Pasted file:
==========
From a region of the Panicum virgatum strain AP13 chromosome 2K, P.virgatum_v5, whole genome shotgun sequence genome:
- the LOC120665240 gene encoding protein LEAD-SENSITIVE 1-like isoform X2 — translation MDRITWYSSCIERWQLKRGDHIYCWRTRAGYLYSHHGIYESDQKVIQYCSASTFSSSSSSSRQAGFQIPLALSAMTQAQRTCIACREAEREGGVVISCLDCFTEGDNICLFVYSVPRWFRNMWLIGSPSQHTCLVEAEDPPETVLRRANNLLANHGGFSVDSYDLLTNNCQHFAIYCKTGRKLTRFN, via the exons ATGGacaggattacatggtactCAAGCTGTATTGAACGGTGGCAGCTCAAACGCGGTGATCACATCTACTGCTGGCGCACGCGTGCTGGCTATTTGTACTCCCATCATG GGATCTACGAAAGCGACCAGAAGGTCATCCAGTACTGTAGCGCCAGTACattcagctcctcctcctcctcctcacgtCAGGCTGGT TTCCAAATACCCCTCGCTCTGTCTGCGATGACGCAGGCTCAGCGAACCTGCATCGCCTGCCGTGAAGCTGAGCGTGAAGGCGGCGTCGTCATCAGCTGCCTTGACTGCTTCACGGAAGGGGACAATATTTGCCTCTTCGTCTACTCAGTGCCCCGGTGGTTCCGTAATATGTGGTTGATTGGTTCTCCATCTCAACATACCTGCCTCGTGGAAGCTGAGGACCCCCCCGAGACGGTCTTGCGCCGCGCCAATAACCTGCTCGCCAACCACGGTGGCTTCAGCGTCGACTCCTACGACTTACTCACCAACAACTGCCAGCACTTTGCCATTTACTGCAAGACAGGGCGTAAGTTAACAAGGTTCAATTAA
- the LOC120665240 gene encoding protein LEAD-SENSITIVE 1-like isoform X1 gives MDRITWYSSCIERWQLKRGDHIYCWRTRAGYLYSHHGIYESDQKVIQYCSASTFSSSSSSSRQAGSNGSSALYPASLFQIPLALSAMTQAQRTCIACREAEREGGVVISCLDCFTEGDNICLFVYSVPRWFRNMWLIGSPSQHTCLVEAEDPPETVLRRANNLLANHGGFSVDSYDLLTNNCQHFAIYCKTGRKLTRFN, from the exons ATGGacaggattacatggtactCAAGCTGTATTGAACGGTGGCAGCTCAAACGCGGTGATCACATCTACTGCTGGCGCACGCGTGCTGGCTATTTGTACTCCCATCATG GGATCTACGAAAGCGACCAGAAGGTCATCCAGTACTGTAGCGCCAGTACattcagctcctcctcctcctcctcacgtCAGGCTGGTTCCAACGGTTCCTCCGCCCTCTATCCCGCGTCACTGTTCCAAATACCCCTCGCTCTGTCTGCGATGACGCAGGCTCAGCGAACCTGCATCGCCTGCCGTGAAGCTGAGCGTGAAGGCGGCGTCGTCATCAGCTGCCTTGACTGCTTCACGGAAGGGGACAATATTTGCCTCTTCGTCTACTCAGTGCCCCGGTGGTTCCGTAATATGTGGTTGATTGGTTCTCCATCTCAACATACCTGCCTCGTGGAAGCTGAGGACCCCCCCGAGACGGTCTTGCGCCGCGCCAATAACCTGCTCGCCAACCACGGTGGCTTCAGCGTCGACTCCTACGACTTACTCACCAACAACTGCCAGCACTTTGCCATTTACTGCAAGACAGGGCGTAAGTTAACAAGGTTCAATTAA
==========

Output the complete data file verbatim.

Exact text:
From a region of the Panicum virgatum strain AP13 chromosome 2K, P.virgatum_v5, whole genome shotgun sequence genome:
- the LOC120665240 gene encoding protein LEAD-SENSITIVE 1-like isoform X2 — translation MDRITWYSSCIERWQLKRGDHIYCWRTRAGYLYSHHGIYESDQKVIQYCSASTFSSSSSSSRQAGFQIPLALSAMTQAQRTCIACREAEREGGVVISCLDCFTEGDNICLFVYSVPRWFRNMWLIGSPSQHTCLVEAEDPPETVLRRANNLLANHGGFSVDSYDLLTNNCQHFAIYCKTGRKLTRFN, via the exons ATGGacaggattacatggtactCAAGCTGTATTGAACGGTGGCAGCTCAAACGCGGTGATCACATCTACTGCTGGCGCACGCGTGCTGGCTATTTGTACTCCCATCATG GGATCTACGAAAGCGACCAGAAGGTCATCCAGTACTGTAGCGCCAGTACattcagctcctcctcctcctcctcacgtCAGGCTGGT TTCCAAATACCCCTCGCTCTGTCTGCGATGACGCAGGCTCAGCGAACCTGCATCGCCTGCCGTGAAGCTGAGCGTGAAGGCGGCGTCGTCATCAGCTGCCTTGACTGCTTCACGGAAGGGGACAATATTTGCCTCTTCGTCTACTCAGTGCCCCGGTGGTTCCGTAATATGTGGTTGATTGGTTCTCCATCTCAACATACCTGCCTCGTGGAAGCTGAGGACCCCCCCGAGACGGTCTTGCGCCGCGCCAATAACCTGCTCGCCAACCACGGTGGCTTCAGCGTCGACTCCTACGACTTACTCACCAACAACTGCCAGCACTTTGCCATTTACTGCAAGACAGGGCGTAAGTTAACAAGGTTCAATTAA
- the LOC120665240 gene encoding protein LEAD-SENSITIVE 1-like isoform X1 gives MDRITWYSSCIERWQLKRGDHIYCWRTRAGYLYSHHGIYESDQKVIQYCSASTFSSSSSSSRQAGSNGSSALYPASLFQIPLALSAMTQAQRTCIACREAEREGGVVISCLDCFTEGDNICLFVYSVPRWFRNMWLIGSPSQHTCLVEAEDPPETVLRRANNLLANHGGFSVDSYDLLTNNCQHFAIYCKTGRKLTRFN, from the exons ATGGacaggattacatggtactCAAGCTGTATTGAACGGTGGCAGCTCAAACGCGGTGATCACATCTACTGCTGGCGCACGCGTGCTGGCTATTTGTACTCCCATCATG GGATCTACGAAAGCGACCAGAAGGTCATCCAGTACTGTAGCGCCAGTACattcagctcctcctcctcctcctcacgtCAGGCTGGTTCCAACGGTTCCTCCGCCCTCTATCCCGCGTCACTGTTCCAAATACCCCTCGCTCTGTCTGCGATGACGCAGGCTCAGCGAACCTGCATCGCCTGCCGTGAAGCTGAGCGTGAAGGCGGCGTCGTCATCAGCTGCCTTGACTGCTTCACGGAAGGGGACAATATTTGCCTCTTCGTCTACTCAGTGCCCCGGTGGTTCCGTAATATGTGGTTGATTGGTTCTCCATCTCAACATACCTGCCTCGTGGAAGCTGAGGACCCCCCCGAGACGGTCTTGCGCCGCGCCAATAACCTGCTCGCCAACCACGGTGGCTTCAGCGTCGACTCCTACGACTTACTCACCAACAACTGCCAGCACTTTGCCATTTACTGCAAGACAGGGCGTAAGTTAACAAGGTTCAATTAA